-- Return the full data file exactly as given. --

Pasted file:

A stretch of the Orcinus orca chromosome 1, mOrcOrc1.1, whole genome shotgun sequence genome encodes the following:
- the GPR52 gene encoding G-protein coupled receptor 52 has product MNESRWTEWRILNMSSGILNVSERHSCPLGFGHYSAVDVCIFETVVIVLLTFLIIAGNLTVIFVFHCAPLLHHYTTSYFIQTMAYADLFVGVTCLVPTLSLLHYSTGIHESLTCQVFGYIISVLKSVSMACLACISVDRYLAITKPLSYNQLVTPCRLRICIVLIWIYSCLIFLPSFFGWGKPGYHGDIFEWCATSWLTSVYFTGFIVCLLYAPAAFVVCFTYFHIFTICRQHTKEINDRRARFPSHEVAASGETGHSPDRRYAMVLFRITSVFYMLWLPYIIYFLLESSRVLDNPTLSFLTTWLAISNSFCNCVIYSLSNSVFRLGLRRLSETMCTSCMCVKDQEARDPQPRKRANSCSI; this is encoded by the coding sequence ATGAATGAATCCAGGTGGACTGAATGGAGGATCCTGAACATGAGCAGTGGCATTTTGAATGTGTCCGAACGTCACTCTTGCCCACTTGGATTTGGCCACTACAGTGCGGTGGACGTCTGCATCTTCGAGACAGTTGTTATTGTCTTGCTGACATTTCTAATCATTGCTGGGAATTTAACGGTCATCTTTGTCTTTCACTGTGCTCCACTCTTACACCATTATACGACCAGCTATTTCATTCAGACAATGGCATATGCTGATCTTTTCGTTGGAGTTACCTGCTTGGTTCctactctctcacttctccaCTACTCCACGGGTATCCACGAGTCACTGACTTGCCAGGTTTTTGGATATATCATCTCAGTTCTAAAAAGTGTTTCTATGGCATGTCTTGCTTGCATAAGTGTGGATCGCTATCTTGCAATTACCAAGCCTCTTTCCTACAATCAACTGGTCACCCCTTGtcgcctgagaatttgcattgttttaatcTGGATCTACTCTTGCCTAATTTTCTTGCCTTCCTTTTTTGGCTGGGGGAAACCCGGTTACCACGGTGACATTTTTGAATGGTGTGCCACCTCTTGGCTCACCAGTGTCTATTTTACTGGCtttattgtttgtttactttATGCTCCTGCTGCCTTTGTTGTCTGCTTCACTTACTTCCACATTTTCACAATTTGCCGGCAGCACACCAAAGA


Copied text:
A stretch of the Orcinus orca chromosome 1, mOrcOrc1.1, whole genome shotgun sequence genome encodes the following:
- the GPR52 gene encoding G-protein coupled receptor 52 has product MNESRWTEWRILNMSSGILNVSERHSCPLGFGHYSAVDVCIFETVVIVLLTFLIIAGNLTVIFVFHCAPLLHHYTTSYFIQTMAYADLFVGVTCLVPTLSLLHYSTGIHESLTCQVFGYIISVLKSVSMACLACISVDRYLAITKPLSYNQLVTPCRLRICIVLIWIYSCLIFLPSFFGWGKPGYHGDIFEWCATSWLTSVYFTGFIVCLLYAPAAFVVCFTYFHIFTICRQHTKEINDRRARFPSHEVAASGETGHSPDRRYAMVLFRITSVFYMLWLPYIIYFLLESSRVLDNPTLSFLTTWLAISNSFCNCVIYSLSNSVFRLGLRRLSETMCTSCMCVKDQEARDPQPRKRANSCSI; this is encoded by the coding sequence ATGAATGAATCCAGGTGGACTGAATGGAGGATCCTGAACATGAGCAGTGGCATTTTGAATGTGTCCGAACGTCACTCTTGCCCACTTGGATTTGGCCACTACAGTGCGGTGGACGTCTGCATCTTCGAGACAGTTGTTATTGTCTTGCTGACATTTCTAATCATTGCTGGGAATTTAACGGTCATCTTTGTCTTTCACTGTGCTCCACTCTTACACCATTATACGACCAGCTATTTCATTCAGACAATGGCATATGCTGATCTTTTCGTTGGAGTTACCTGCTTGGTTCctactctctcacttctccaCTACTCCACGGGTATCCACGAGTCACTGACTTGCCAGGTTTTTGGATATATCATCTCAGTTCTAAAAAGTGTTTCTATGGCATGTCTTGCTTGCATAAGTGTGGATCGCTATCTTGCAATTACCAAGCCTCTTTCCTACAATCAACTGGTCACCCCTTGtcgcctgagaatttgcattgttttaatcTGGATCTACTCTTGCCTAATTTTCTTGCCTTCCTTTTTTGGCTGGGGGAAACCCGGTTACCACGGTGACATTTTTGAATGGTGTGCCACCTCTTGGCTCACCAGTGTCTATTTTACTGGCtttattgtttgtttactttATGCTCCTGCTGCCTTTGTTGTCTGCTTCACTTACTTCCACATTTTCACAATTTGCCGGCAGCACACCAAAGA